Polish American Congress and WW1
Over 300,000 Polish Americans served in the armed forces of the United States during World War I, with an additional 24,000 volunteering to the Polish Army in France. Fighting valiantly throughout the battlefields of Europe alongside our allies, Americans brought with them the Blessings of Liberty and Poland re-emerged as a free nation!
Uniting the Polish American Community throughout the United States since its founding in 1944, the Polish American Congress is the umbrella organization of our nation’s Polish American civic, social, fraternal, professional, cultural, educational, religious and veteran, charitable and not-for-profit organizations and individuals.
In September 2016, The Council of National Directors resolved to encourage all Polish Americans to commemorate the World War I Centennial, and established the Polish American Congress World War I Centennial Committee to promote and coordinate commemorative events and projects throughout the country.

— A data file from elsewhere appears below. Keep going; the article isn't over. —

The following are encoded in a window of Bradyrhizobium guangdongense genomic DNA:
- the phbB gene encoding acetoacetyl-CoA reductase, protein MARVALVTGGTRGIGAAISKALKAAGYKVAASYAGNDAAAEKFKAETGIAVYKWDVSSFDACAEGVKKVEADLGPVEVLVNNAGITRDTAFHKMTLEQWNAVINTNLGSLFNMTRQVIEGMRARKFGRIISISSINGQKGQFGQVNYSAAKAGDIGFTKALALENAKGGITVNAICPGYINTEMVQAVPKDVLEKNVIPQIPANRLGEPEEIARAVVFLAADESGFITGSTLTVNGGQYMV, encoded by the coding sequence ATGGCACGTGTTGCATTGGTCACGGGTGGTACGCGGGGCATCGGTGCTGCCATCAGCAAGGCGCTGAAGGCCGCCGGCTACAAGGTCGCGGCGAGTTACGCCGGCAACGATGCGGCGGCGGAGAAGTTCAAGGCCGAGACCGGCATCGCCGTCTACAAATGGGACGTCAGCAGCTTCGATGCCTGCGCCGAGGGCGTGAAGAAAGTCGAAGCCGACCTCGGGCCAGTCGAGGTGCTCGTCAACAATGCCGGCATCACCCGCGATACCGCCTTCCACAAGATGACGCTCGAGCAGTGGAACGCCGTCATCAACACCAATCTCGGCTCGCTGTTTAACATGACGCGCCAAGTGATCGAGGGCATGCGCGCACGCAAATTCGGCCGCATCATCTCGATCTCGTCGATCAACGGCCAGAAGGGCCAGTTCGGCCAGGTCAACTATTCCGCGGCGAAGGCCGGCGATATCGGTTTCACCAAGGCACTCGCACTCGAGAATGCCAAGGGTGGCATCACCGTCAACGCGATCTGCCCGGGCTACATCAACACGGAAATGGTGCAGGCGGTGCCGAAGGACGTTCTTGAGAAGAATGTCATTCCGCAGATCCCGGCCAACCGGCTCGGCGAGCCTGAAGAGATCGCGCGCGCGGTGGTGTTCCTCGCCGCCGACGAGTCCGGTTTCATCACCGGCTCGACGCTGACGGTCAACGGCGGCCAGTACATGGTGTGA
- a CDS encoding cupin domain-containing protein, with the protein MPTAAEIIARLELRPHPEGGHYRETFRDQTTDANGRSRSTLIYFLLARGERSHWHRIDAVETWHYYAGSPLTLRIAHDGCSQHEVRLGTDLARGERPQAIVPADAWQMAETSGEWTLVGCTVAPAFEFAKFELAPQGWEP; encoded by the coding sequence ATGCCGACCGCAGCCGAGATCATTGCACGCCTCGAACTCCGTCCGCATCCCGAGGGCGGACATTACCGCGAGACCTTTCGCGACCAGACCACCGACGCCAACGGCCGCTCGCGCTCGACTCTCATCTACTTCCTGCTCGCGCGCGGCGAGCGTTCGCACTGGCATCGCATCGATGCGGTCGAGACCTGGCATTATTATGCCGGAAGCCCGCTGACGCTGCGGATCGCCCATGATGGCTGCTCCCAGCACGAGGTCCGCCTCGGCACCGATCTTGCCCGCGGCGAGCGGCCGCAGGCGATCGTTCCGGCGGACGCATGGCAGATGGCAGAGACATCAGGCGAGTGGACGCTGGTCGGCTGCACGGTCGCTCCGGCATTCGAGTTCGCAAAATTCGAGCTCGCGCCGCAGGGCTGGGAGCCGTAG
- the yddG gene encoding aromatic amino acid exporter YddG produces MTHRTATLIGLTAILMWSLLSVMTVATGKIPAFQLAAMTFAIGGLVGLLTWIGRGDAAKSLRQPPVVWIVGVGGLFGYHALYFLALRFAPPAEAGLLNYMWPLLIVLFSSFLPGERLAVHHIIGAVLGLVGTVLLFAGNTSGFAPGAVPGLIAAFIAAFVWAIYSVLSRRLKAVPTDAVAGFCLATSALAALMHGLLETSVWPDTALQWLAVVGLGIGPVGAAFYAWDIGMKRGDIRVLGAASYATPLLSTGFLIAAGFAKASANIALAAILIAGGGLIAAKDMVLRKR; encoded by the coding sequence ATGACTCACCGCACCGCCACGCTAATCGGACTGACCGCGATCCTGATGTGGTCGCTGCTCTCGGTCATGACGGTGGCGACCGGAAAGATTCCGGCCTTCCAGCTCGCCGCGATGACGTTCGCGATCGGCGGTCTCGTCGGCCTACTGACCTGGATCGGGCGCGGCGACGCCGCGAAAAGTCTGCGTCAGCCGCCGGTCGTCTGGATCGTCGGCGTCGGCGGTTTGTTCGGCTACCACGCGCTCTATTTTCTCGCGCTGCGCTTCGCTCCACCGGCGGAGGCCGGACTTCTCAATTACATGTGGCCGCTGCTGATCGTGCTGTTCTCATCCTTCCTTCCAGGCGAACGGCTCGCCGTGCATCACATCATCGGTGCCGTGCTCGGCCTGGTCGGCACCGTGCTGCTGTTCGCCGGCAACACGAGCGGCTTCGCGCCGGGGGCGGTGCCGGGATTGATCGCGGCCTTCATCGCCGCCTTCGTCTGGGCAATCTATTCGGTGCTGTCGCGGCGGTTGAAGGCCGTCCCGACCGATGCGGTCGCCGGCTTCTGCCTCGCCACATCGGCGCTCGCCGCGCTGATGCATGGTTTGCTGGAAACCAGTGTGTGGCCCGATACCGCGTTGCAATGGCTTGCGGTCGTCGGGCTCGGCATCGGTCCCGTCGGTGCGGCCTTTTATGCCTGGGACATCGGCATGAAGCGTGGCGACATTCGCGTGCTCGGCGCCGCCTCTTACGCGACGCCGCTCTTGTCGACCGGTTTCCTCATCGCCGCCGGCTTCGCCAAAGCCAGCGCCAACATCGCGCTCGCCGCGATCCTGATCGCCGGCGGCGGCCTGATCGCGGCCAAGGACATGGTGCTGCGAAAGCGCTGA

As an official commemorative partner with the Commission, all Polish Americans are welcomed to utilize these sites!
Pay Tribute to Our Great Polish American Ancestors
and commemorate their contributions made in this
Our Great American Heritage
- INTRODUCTION -
Centennial Address Delivered at Saint Adalbert's Basilica, Buffalo, NY
On April 1-4 of 1917, still before the U.S. entered the war, the Polish Falcons held a Special General Convention in Pittsburgh to receive an appeal from the Champion of Liberty*, Ignacy Jan Paderewski. In his address, Paderewski called for a 100,000 strong Kosciuszko Army to fight along side the American Army. The idea was rejected by U.S. authorities as it was against policy to have a foreign army on U.S. soil. Two weeks later, on April 17, 1917, the United States declared war on Germany.
IN THE U.S. POSAGE STAMP SERIES HONORING “CHAMPIONS OF LIBERTY”, TWO POSTAGE STAMPS WERE ISSUED HONORING IGNACY PADERSEWSKI, in 1960, a 4 cent and an 8 cent version.
Paderewski was instrumental in organizing America’s Volunteers to the Polish Army of France, and in influencing President Woodrow Wilson’s 14 Points that lead to the Rebirth of Poland at the armistice of WWI. In the spring of 1941 the artist became ill with pneumonia; he died in New York City on 29 June 1941. By a unique Act of Congress, he was interred in Arlington National Cemetery. Upon Poland’s Freedom, the 4th Republic, in 1992, his body was brought to Warsaw and placed in St. John's Archcathedral. His heart is encased in a bronze sculpture in the National Shrine of Our Lady of Czestochowa near Doylestown, Pennsylvania.